‘This Is Actually Happening’

But by Thursday morning in Washington, more population centers were falling to the Taliban by the hour, including the provincial capitals of Ghazni and Badghis.

In the Situation Room, Austin was now recommending that Biden send in troops to evacuate the embassy and protect the main international airport in Kabul. Sullivan asked each Cabinet member in the meeting to weigh in. They unanimously agreed.

That was the “oh, shit” moment, said the U.S. official. It was now officially a crisis.

Sullivan walked into the Oval Office just before 10 a.m. to report to the president. Biden picked up the phone and told Austin to send in the prepositioned troops.

Across Washington, Congress was also growing increasingly alarmed by the deteriorating situation. In some cases, lawmakers took it upon themselves to learn more about what was happening, absent guidance from the Biden administration.

A day earlier, as the Senate shifted to an hours-long, overnight series of votes on a top domestic agenda item for Biden, senators spearheading the effort were pulled out of meetings and off of the Senate floor where they were briefed on disturbing reports coming out of Afghanistan. Some of those terrifying stories and images began to emerge in the wee hours of Wednesday morning, when senators remained on the floor past 4 a.m.

One of the few lawmakers actively talking about the Afghanistan developments at the time was Democratic Sen. Chris Murphy of Connecticut, a longtime advocate for withdrawing U.S. troops. He had taken to the Senate floor on Tuesday to pre-emptively defend Biden and assert that the Taliban’s surge was in fact a reason to stay the course with the pullout.

“The complete, utter failure of the Afghan National Army, absent our hand-holding, to defend their country is a blistering indictment of a failed 20-year strategy predicated on the belief that billions of U.S taxpayer dollars could create an effective, democratic central government in a nation that has never had one,” Murphy said.

Lawmakers began discussing the Taliban’s gains among themselves on the Senate floor late into Wednesday, but neither party allowed it to overshadow their economic policy efforts.

Rep. Michael Waltz (R-Fla.), the first Green Beret to serve in Congress and one of the earliest and loudest voices pushing for evacuations of Afghan allies, was in constant communication with officials tied to Afghan President Ashraf Ghani. Even as the Taliban were taking huge swaths of territory by Wednesday, Waltz said Afghan forces believed “they could turn it around” as long as the U.S. kept providing air support.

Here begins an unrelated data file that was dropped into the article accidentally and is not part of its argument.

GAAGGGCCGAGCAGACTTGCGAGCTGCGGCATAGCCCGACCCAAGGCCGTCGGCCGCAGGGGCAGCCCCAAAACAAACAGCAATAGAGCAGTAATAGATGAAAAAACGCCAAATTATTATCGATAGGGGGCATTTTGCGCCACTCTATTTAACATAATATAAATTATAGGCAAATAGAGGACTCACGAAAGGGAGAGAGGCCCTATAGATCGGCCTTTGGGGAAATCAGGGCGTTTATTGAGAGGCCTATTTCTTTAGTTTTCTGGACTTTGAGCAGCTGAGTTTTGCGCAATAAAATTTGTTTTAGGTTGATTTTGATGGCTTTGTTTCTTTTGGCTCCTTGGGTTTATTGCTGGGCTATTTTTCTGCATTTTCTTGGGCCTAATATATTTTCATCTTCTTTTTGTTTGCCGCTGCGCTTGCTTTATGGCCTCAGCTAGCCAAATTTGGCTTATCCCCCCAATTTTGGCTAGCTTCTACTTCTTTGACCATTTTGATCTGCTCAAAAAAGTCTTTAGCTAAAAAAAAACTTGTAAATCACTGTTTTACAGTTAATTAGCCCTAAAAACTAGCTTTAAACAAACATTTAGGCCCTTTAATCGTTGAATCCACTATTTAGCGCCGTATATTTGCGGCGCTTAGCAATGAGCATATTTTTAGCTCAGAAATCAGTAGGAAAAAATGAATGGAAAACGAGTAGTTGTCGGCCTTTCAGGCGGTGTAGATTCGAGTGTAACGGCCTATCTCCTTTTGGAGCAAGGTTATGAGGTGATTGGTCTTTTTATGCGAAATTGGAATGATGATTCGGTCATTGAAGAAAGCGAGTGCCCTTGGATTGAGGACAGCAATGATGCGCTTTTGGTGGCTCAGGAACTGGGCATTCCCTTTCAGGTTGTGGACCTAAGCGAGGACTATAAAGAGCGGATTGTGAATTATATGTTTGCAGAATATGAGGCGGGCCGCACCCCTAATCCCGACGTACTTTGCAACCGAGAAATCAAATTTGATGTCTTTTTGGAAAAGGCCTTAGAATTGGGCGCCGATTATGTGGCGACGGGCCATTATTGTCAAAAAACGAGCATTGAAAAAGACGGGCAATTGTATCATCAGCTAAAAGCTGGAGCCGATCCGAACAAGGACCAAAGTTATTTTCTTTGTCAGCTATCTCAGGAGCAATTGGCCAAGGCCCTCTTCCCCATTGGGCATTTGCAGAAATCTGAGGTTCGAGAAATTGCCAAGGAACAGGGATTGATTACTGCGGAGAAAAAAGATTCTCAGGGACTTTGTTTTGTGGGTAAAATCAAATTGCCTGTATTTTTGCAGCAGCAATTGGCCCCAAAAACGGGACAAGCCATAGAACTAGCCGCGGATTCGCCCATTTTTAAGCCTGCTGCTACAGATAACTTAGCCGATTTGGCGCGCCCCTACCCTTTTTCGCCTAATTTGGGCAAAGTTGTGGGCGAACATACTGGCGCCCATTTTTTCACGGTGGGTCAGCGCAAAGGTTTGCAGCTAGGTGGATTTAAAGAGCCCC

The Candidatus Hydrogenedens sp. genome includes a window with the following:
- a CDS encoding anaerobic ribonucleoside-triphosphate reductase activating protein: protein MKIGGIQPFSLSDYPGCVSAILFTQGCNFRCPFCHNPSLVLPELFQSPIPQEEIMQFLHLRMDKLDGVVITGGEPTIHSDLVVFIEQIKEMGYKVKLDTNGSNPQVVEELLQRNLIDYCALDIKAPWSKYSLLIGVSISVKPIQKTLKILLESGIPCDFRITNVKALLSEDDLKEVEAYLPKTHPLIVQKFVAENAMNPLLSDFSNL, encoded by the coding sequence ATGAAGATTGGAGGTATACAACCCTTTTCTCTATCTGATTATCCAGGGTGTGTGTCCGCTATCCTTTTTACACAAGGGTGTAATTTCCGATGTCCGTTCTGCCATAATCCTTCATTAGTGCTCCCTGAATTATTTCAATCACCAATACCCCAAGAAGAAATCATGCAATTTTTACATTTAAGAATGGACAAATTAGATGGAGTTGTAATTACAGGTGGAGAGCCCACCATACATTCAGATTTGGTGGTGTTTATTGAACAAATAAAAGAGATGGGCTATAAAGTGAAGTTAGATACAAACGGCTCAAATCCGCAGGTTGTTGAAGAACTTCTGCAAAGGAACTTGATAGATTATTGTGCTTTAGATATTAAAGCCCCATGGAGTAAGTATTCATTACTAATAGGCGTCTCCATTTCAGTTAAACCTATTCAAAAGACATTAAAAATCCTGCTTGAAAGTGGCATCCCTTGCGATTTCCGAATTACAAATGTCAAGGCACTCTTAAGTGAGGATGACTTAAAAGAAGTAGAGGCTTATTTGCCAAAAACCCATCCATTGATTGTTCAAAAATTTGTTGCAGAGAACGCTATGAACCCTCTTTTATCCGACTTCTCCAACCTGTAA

That support wasn’t enough as the Afghan military laid down their arms en masse. In an interview, Waltz described the tepid air support as “putting a band-aid on a sucking chest wound.”

Later on Thursday, around lunchtime, a White House official called Rep. Jason Crow (D-Colo.), a member of the Armed Services and Intelligence committees, to provide an update on the deteriorating situation.

Crow, a former Army Ranger who served in Afghanistan, was among a bipartisan group of lawmakers that had been urging the Biden administration for months to move faster to evacuate Afghans who assisted the U.S. war effort.

Both Crow and Waltz believed by then that, absent a dramatic acceleration of the evacuations, it was unlikely that the U.S. would be able to safely take every American and Afghan ally out of the country before Biden’s Aug. 31 deadline.

By Thursday evening, the Pentagon announced that 3,000 additional troops were being rushed in to secure Kabul’s Hamid Karzai International Airport and help get the remaining Americans, as well as Afghan and NATO allies, safely out of the country.

“Kabul is not right now in an imminent threat environment, but clearly … if you just look at what the Taliban has been doing, you can see that they are trying to isolate,” Pentagon spokesperson John Kirby told reporters.

Biden had weeks earlier approved all of Austin’s recommendations to position naval assets and thousands of troops in the region in case of an evacuation, including the aircraft carrier USS Ronald Reagan and three infantry battalions.

But almost immediately, it became clear it wouldn’t be enough.

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